One advantage that DC had over Marvel in the early 1960s (although it would change by the end of the decade) was that their characters seemed frozen in time. Thus it was no great challenge for writers and artists on different mags to portray Batman.
Not so with Marvel's characters, and the Avengers demonstrated this as early as their second issue. Hank Pym's Ant-Man was replaced in this story by Hank Pym's Giant Man. In addition, the Hulk decided to leave the team.
By the third issue, Iron Man had exchanged his all-gold outfit for the gold and red combination which has mostly endured (with minor changes) to this day. And in the fourth issue.... well, let's just say that things changed for good.
The second issue featured the Space Phantom, a shape-shifter who could banish any human that he imitated to a place called limbo. He imitates all of the Avengers in turn, but eventually he makes the mistake of trying to mimic Thor, the Thunder God, and is banished to limbo himself as a result.
One oddity about Avengers #2 is that it contains an obvious boner. Rick Jones, who is shown living in the Southwest in both Avengers #1 and #3, appears on the streets of New York and confronts the Hulk (really the Space Phantom).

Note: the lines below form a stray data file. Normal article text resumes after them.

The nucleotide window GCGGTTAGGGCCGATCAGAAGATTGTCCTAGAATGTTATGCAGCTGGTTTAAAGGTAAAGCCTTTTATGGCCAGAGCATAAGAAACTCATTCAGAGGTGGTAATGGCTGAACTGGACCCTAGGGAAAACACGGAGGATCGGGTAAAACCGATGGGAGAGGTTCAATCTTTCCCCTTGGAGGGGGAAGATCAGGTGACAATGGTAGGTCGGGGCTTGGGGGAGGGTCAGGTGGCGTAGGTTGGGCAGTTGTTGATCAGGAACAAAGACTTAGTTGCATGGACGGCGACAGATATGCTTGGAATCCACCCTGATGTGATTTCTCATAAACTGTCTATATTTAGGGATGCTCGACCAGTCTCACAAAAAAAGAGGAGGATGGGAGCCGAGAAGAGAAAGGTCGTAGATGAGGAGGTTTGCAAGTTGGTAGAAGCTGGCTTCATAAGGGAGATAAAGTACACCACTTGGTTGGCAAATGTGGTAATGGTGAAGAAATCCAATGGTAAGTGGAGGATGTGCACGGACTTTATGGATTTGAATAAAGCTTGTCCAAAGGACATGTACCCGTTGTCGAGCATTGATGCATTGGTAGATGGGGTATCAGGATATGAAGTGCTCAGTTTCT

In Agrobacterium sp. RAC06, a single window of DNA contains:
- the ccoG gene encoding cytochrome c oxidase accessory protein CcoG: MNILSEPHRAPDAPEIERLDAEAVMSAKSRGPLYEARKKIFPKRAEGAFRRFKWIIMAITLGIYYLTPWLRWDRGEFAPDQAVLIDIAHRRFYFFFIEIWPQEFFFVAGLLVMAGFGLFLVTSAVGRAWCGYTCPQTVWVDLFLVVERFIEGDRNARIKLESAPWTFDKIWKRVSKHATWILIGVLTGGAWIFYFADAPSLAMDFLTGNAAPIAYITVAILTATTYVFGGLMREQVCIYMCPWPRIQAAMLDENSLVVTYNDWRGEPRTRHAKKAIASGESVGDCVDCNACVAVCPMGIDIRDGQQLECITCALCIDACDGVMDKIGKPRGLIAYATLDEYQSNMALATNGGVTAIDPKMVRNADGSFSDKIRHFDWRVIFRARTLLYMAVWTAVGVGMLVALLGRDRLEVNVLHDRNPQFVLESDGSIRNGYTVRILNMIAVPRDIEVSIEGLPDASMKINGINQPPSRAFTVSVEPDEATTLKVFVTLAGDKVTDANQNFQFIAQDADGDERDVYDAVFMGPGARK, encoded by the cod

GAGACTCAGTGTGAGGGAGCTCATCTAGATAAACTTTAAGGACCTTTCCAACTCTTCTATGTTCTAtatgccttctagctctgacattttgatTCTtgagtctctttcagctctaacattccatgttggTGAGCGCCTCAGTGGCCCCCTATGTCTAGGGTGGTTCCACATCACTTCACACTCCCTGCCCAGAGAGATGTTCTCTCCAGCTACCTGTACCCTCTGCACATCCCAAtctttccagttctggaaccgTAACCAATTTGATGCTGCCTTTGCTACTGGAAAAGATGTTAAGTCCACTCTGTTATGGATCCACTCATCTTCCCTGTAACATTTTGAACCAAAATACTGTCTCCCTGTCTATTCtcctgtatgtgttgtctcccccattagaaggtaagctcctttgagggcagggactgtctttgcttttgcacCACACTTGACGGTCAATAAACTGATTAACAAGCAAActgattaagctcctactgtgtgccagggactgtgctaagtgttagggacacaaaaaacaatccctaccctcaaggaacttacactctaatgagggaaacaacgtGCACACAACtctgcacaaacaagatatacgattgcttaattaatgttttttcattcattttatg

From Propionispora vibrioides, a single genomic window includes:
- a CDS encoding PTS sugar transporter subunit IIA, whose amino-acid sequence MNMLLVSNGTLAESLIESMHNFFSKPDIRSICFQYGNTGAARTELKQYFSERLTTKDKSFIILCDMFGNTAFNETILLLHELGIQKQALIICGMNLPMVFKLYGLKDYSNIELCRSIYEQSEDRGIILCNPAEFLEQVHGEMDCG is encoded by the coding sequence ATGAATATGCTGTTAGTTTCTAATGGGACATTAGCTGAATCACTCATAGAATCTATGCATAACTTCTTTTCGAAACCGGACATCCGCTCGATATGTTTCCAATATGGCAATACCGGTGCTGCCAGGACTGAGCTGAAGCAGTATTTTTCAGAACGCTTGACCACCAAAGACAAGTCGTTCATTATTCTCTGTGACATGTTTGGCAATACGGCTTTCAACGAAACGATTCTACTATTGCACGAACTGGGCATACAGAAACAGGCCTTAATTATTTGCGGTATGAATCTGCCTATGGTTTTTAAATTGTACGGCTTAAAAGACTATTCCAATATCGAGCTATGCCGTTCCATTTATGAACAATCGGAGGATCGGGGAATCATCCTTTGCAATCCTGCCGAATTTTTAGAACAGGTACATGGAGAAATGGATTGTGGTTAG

In Avengers #3, the Hulk teams up with the Submariner to fight the Avengers. Obviously this is a major comic, and yet it is dwarfed by the following issue.
Captain America returns! It is one of those interesting coincidences that in Fantastic Four #4, Stan Lee brought back the Submariner, a major Marvel character of the Golden Age, and in Avengers #4, Captain America, the biggest Marvel character of that era returned.
Cap helps the Avengers in another battle against the Submariner and in the end was offered and agreed to join the team. We learn that Bucky, Cap's sidekick, had died at the end of World War II, although we don't learn the identity of the man responsible for his death (yet). He seems interested in pursuing a friendship with Rick Jones much like that he'd had with Bucky back in the Golden Age.
Avengers #5 featured a pedestrian one-off battle with a former foe of the Mighty Thor, the Lava Men. But in Avengers #6, we first meet Baron Zemo, who is responsible for Bucky's death. He had been working on a super adhesive for Hitler's war machine when Captain America destroyed the factory. In the process, Zemo's mask, which he'd worn to prevent reprisals against him from the common folk, became permanently glued to his face.
Zemo returns in Avengers #7, this time assisted by the Enchantress and the Executioner, a pair of immortal villains who had previously appeared in a Thor story in Journey into Mystery. Banished from Asgard, they hook up with Zemo for different reasons. The Enchantress convinces Thor that the Avengers have gone bad and they are his enemy.
Up to this point, the Enchantress has seemed like a character caught between good and evil, much like other Marvel characters who eventually reformed. But we can sense the evil coming to the fore in this sequence:
Is this the first genuinely evil female in the Marvel universe? I can't think of another one.